If you're considering operating out of Canada, feel free to drop me a memail or something.
posted by porpoise at 2:35 PM on October 15 [3 favorites]

The secretiveness may be due to your location? In California, the legal industry is very open and extremely high-tech. Look into the offerings of Oaksterdam University which is a great jump off point to learn the ins and outs of current industry practices. Farm to dispensary is an extremely challenging part of the market to get into because of the scope of what you have to know and the scale you'd have to operate at. Finding a niche may be a better approach. Check out Oaksterdam and also look into the growing number of industry publications that cover everything from grow to dispensary, including the latest terpene science.
posted by quince at 2:43 PM on October 15 [1 favorite]

If this were a completely legal business like starting a brewery or roasting coffee, we'd just do it [...] My dream might be naive but I look it as the dentist who always wanted to buy a sports bar and decided to buy one.

I'm saying all this as someone who worked in coffee roasteries for over a decade, and have lots of personal contacts in beer/wine/cannabis/general vice industries. They overlap a lot, and we all compare notes.

You have unfortunately stumbled into being A Type, and that Type is not really well regarded in 'viewed as craft' industries. Being in any of these 'viewed as craft' industries, you get a fucking mountain of successful, bored, white collar dudes asking you how to do your job because they engage in it on a hobby level and romanticize it as a profession. It's generally not romantic. It's generally not "fun." It is generally not creative work. It does take skill, but it is production. It is working in a factory with hipster-good-marketing window-dressing. It is flawless repetition often within razor thin margins. It's a shocking amount of paperwork, bills of lading, spreadsheets, and really boring work...for like maybe 20% of your time to be spent on The Thing you like to do. Working in those conditions can be really fun, and for the right person really great. But the thing is, that you have to be able to make it work financially know, eat. Most folks in those industries had to start at the bottom and work their way up. Even if they keep this a little guarded, they usually deeply despise those who they perceive (rightly or wrongly) to have bought their way into the industry. White collar dude quitting day job to do craft job is something they have to deal with honest to god, basically daily...and it's a really unfun part of working in those industries. The parallels are more than most would like to admit, but if you haven't you should read Kitchen Confidential, specifically the sections on would-be restaurant would probably serve you well if you're able to honestly take in that information.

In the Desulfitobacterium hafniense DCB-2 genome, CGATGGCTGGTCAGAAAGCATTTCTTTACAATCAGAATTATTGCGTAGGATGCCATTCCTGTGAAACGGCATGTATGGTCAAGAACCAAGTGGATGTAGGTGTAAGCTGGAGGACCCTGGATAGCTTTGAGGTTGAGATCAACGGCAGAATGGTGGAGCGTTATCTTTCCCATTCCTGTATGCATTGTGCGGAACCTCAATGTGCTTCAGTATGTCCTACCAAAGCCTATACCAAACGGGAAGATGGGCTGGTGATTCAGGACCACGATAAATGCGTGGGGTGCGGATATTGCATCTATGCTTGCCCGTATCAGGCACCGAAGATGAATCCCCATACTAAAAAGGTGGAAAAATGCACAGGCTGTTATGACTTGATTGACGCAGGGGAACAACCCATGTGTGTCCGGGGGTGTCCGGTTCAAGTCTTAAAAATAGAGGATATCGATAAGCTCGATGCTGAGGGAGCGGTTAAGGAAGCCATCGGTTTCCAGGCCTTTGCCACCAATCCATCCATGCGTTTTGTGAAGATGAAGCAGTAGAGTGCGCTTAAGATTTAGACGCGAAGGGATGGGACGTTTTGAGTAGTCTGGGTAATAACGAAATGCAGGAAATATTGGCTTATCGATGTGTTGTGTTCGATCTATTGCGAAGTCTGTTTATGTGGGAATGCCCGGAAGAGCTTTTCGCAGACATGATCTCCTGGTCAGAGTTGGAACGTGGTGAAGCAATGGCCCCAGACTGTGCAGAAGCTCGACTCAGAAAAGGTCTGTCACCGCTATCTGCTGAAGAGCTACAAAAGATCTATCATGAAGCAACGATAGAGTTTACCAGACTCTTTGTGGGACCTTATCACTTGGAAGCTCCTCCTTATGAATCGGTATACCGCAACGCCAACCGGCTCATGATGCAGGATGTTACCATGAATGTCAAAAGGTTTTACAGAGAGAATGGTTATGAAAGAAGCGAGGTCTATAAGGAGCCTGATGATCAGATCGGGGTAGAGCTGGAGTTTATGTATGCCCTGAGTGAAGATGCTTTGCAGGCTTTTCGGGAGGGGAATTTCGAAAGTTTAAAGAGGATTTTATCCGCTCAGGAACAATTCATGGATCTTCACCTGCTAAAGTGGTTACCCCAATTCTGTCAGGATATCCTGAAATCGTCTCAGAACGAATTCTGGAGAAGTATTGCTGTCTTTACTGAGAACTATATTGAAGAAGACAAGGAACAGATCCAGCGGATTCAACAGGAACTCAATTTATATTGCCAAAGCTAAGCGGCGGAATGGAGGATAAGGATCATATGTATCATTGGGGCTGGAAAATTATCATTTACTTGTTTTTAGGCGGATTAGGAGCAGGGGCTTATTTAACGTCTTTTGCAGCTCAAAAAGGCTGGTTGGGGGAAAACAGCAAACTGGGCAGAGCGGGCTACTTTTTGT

You can grow great cannabis in your closet; I believe you. You might even have a talent for it. That's super fucking cool, and I'm jealous of you! Some of the best cannabis I've had has been grown in very small quantities by like, copywriters and system admins. I guarantee you that doesn't translate to the Commercial Production of Cannabis. I roast some very high end, (IMHO, really good) coffee at home that lots of people can't even really readily access and routinely melt the faces off my friends and neighbors with them. The unfortunate truth to perceived cool-craft-production-products is that quality does not matter that much when it comes to performing your job. An amount shockingly close to zero of my home-coffee-roasting knowledge serves me in a commercial roasting setting. If you are serious about this, you should get a job working on a farm or with a grow op (which will likely mean starting by trimming, and being paid minimum wage, for at least a season or more). When working at a roastery where they liked to enter competitions, the competition coffee was a whole different project where extra care was taken. 98% of the production of the facility was the middle of the road, pretty good but nondescript coffee that paid the bills. Every once in a while you'd get a fun project or unique coffee to deal with, but this was the exception, not the rule. One hundo fuckin percent of the coffees I roast at home are top tier, high-score coffees. I'm only highlighting this to say that production at home is just so, so, so different than production to keep a business out of the red. I've had so many beers with so many perceived-as-craft workers that mirror this, and its always the bummer of the night. Most of your time in production is producing stuff that is 'meh' because the reality is that the true connoisseur is rare (because this true connoisseur also has to have loads of cash), and most people want something that's just 'not gross' especially when it comes to a product where there is an active ingredient. No one is paying shit buckets of money for top shelf decaf or CBD hemp that tastes like candy, because those markets are small, as is the market for actual top shelf cannabis. The marketing of high end craft products has far outpaced the actual market for them in many if not most cases.